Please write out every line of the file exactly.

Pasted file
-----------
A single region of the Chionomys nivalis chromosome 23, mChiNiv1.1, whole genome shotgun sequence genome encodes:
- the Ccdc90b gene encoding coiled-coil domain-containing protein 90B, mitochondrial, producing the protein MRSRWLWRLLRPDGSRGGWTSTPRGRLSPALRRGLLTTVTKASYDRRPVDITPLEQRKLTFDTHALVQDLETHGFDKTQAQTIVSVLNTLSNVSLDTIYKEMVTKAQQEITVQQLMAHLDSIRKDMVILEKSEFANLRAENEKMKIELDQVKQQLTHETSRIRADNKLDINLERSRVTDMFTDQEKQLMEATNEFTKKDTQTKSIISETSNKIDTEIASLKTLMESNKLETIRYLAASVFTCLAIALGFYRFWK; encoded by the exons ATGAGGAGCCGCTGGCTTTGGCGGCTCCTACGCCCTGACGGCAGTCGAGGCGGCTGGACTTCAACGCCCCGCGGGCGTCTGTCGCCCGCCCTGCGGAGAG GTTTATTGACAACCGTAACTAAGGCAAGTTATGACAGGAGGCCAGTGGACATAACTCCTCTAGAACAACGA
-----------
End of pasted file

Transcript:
A single region of the Chionomys nivalis chromosome 23, mChiNiv1.1, whole genome shotgun sequence genome encodes:
- the Ccdc90b gene encoding coiled-coil domain-containing protein 90B, mitochondrial, producing the protein MRSRWLWRLLRPDGSRGGWTSTPRGRLSPALRRGLLTTVTKASYDRRPVDITPLEQRKLTFDTHALVQDLETHGFDKTQAQTIVSVLNTLSNVSLDTIYKEMVTKAQQEITVQQLMAHLDSIRKDMVILEKSEFANLRAENEKMKIELDQVKQQLTHETSRIRADNKLDINLERSRVTDMFTDQEKQLMEATNEFTKKDTQTKSIISETSNKIDTEIASLKTLMESNKLETIRYLAASVFTCLAIALGFYRFWK; encoded by the exons ATGAGGAGCCGCTGGCTTTGGCGGCTCCTACGCCCTGACGGCAGTCGAGGCGGCTGGACTTCAACGCCCCGCGGGCGTCTGTCGCCCGCCCTGCGGAGAG GTTTATTGACAACCGTAACTAAGGCAAGTTATGACAGGAGGCCAGTGGACATAACTCCTCTAGAACAACGA